Friday, March 22, 2019


courtesy impact branding and design

There is a different look to the blog. I never could get a good contrast to the text on the last theme used so it was time to move on. I went to fix it just one more time and decided to just try something new instead. I wanted simplicity and clarity of text. I've just moved things over so there is definite tweaking still  to be done. 

Another bit of housekeeping I have been working on is updating the Next Level Sewing Series as well as the Tutorials. I am giving some of them fresh photos and a bit of updating to their texts to keep them relevant. I also plan on expanding the Next Level Sewing series with some more posts. I frequent various platforms and often find what I call "cluster flusters", bouts of total frustration by sewists, usually those who have been sewing not that long, and they really don't have the mentors or knowledge to understand the problem they are having.  Sorry to say this but what often happens is a massacre of the pattern company or the designer ensues and the fact is the issue is one of  user error and/or inexperience. I am not judging here because you just don't know what you don't know. In that vein, I will monitor these cluster flusters and try to publish posts on them for the Next Level Sewing Series. Most are pretty basic issues but the type of thing no one really teaches you. As always with NLS, I love the comments as all of you have such varied backgrounds, skill sets, and contribute so much to the conversation. I am looking forward to these posts. 

All that remains on the Top of Many Colors is the lining hem. I believe my shell stitched hem has gone out the window. For several reasons, I decided to have my hem a bit longer and finished it that way, topstitching and all. Then I went to finish the lining hem and realized that now it was not long enough. Then I searched for the fabric I used for the lining and bought probably ten years ago and there was none left anywhere! So I have a solution, not the greatest, but my top will be nice enough in the lining area, the outside will be awesome I hope and it will be done soon as I get a few moments to finish that and do some modeling. Then it may be on to an easy Faux Roman Shade!...Bunny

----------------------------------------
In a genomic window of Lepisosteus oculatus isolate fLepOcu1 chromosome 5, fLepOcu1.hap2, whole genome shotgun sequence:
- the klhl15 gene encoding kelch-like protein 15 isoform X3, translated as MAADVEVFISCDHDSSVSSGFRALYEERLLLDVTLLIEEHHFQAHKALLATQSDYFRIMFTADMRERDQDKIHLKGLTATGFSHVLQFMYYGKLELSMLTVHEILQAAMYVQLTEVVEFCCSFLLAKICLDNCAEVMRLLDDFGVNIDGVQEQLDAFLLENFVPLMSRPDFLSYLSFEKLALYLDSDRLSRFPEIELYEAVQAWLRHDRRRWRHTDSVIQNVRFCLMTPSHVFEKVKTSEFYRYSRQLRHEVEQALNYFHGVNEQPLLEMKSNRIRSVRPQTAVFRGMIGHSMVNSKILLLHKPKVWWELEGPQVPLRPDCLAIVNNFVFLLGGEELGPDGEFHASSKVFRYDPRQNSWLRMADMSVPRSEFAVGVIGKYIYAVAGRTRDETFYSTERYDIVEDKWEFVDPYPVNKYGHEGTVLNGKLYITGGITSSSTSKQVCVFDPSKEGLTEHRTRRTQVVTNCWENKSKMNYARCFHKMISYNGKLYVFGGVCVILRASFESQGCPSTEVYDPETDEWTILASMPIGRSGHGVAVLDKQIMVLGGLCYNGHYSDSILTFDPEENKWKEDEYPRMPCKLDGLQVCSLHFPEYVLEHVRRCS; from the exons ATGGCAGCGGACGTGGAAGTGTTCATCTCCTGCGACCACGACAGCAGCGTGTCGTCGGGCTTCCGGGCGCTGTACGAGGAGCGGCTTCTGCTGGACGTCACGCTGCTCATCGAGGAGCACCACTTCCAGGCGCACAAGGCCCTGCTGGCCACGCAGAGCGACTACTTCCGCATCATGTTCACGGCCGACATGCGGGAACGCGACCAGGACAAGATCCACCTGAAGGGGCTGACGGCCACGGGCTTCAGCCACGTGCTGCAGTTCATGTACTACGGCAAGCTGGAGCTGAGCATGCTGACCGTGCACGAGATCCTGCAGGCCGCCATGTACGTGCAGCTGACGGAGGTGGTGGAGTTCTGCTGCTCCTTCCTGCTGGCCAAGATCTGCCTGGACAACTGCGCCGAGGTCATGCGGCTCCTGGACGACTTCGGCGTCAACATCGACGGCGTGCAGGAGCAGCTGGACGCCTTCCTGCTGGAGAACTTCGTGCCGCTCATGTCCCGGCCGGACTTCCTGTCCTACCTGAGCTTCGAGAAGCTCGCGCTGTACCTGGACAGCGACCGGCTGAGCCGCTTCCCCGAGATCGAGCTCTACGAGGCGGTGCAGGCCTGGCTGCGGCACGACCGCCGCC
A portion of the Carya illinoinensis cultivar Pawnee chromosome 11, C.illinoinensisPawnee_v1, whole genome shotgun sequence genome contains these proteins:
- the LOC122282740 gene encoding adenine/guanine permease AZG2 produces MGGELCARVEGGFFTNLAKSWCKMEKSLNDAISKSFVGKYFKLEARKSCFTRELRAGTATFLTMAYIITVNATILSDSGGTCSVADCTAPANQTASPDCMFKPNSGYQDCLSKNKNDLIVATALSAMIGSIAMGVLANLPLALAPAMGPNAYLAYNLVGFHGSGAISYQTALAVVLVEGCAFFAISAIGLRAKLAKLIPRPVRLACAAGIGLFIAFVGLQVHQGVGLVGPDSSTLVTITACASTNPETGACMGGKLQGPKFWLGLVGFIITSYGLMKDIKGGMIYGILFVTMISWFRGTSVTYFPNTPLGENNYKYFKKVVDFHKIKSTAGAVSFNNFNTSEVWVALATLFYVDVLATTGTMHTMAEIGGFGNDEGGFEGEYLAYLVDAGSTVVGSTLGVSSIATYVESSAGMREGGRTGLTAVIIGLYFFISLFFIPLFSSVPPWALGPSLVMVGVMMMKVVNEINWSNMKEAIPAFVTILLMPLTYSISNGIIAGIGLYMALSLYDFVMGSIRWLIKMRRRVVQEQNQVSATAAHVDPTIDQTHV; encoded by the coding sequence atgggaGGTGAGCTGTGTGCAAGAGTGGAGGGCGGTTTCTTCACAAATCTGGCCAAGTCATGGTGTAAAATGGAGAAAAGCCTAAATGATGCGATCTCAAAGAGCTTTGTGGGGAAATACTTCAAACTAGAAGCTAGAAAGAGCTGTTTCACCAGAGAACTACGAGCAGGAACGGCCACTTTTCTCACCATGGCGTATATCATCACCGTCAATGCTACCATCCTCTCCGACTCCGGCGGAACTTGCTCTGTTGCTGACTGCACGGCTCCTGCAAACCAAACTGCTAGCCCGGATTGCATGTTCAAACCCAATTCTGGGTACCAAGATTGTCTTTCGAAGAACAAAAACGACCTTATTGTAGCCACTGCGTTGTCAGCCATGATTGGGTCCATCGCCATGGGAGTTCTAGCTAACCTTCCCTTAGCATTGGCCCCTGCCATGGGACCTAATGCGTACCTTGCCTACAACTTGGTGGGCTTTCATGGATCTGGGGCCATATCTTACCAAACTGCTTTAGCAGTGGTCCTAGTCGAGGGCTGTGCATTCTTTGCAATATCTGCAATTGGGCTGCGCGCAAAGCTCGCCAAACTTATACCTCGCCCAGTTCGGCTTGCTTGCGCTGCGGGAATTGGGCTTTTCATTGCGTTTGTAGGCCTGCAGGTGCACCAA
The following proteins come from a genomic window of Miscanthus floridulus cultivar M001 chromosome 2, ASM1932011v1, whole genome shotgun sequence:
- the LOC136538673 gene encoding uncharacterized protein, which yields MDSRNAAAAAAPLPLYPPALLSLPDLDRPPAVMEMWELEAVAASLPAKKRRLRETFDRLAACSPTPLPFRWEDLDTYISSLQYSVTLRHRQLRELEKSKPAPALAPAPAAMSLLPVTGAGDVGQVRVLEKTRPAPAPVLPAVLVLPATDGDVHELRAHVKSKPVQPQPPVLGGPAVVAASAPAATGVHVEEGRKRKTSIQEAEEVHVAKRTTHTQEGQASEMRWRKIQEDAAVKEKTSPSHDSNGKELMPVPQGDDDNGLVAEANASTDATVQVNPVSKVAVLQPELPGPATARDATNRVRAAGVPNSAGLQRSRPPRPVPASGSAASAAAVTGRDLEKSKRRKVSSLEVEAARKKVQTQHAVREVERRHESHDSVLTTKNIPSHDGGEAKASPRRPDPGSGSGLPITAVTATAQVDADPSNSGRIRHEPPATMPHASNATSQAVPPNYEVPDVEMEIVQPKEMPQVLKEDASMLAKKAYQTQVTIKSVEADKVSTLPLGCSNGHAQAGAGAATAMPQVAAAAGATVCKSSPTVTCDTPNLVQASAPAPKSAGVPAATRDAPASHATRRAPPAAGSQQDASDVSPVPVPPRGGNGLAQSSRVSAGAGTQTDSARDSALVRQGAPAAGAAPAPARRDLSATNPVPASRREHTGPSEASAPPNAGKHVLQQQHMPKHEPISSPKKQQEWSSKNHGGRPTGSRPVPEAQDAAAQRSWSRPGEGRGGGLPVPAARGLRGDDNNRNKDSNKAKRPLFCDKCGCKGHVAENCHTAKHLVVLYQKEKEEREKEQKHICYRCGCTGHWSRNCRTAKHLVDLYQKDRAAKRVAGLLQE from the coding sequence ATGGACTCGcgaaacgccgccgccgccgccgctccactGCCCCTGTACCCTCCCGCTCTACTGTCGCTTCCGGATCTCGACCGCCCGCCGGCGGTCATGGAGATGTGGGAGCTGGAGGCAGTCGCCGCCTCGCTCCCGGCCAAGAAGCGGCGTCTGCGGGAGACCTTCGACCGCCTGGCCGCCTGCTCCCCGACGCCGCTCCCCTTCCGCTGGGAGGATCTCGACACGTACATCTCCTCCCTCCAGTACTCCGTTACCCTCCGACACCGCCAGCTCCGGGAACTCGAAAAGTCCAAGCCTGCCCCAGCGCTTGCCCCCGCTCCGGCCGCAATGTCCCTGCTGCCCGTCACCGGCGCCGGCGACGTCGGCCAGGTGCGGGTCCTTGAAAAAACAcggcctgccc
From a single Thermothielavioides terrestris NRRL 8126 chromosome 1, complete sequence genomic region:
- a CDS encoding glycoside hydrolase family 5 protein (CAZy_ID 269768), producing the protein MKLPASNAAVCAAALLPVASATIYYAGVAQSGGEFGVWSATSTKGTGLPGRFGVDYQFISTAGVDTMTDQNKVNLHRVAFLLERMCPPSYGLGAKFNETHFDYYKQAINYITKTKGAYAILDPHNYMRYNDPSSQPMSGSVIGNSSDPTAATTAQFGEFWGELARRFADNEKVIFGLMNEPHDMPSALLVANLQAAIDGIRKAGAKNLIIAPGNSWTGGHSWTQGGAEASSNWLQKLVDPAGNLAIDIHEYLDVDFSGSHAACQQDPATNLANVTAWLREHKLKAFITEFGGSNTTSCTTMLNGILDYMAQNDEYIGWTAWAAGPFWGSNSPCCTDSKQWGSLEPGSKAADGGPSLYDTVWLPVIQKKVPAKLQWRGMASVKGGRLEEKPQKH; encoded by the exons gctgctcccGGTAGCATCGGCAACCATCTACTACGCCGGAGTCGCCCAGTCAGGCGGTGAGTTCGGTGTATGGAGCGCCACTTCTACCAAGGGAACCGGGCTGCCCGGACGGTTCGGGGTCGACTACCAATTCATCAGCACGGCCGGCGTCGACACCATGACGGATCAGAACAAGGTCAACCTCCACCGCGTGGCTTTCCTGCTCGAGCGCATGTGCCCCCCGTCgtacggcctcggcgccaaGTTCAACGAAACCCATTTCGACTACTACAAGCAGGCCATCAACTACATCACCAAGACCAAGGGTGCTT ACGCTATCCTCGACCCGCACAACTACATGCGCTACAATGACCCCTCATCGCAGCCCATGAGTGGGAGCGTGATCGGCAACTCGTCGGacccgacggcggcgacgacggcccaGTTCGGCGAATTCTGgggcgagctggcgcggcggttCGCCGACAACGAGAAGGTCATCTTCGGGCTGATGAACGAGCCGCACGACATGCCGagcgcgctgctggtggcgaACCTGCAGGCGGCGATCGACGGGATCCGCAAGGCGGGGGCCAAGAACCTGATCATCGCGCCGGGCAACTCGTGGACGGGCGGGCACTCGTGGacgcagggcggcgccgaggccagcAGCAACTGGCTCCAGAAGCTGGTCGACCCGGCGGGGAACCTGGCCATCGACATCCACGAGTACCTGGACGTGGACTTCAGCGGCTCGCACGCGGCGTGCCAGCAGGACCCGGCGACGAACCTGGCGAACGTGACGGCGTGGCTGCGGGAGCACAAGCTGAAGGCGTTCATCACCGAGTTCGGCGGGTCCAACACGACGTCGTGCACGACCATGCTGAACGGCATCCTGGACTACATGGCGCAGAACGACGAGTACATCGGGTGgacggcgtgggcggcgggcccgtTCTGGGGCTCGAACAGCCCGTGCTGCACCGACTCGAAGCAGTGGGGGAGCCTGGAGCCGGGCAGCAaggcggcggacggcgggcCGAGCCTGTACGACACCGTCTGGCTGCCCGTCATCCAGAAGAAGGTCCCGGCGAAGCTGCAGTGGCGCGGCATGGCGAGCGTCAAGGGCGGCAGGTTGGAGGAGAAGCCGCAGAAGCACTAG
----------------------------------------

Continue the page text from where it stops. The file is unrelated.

Monday, March 11, 2019

The Top of Many Colors Part One

Yesterday I spent 7 glorious hours working on the Top of Many Colors. I made my muslin first. Let's get a few things out there about muslin making. First, it is to establish fit, and maybe, just maybe, pocket placement and such, but really the focus is fit and not much else.  Because you are making the muslin all about the fit, it doesn't need collars, facings, buttons, zippers and other extraneous details. So don't do them. Pin it shut, don't do a zip! Don't stitch a hem, just pin. For this muslin, I did a front and a back, baboom! The whole process took way less than an hour and when it was complete I knew the length I wanted and the neckline changes, for the most part. I made my pattern and away I went. I did not muslin my sleeve, but simply measured from my shoulder bone to where I wanted the sleeve to end. When I tried on the muslin I measured where on the muslin that shoulder bone would be and figured the length from there. I proceeded to put the front and back of the top together. My muslin also told me that the neckline would fit over my head, a big concern. Now I knew I didn't need any closure and my top just got a bit quicker to make.

The next challenge was figuring out how to finish the neckline as well as how far I wanted to go with a lining. I definitely wanted some sort of lining but really wanted to keep it light. In her latest post here, Tany of Couture and Tricot makes a beautiful rendition of the latest pattern from BCN - Paco Peralta.  Her lining treatment really inspired me and I sort of replicated it here in my own fashion. Tany lined her top but simply left the sleeves unlined and the armholes beautifully bound and unattached.. The link will show you how she did that. I am going to do similar. The lining will be connected at the neck, I think, understitched, and hang freely in the bodice with thread chains in the side seams to keep everything secure. The armscye and hem will be finished with a shell stitched finish, a technique often used in heirloom sewing and great on lingerie. Here is a pic of the lining all cut and ready to go.  I've been using clips for a while but just started using them for patterns and really like them for that.

You've hear me many times talk about making samples. If there ever was a case for sampling, it is the shell stitch in combo with the poly anti static lining. Here you can see my beginning attempts. They are horrid, I agree. But, with sampling you keep playing until you get it right and eventually I did.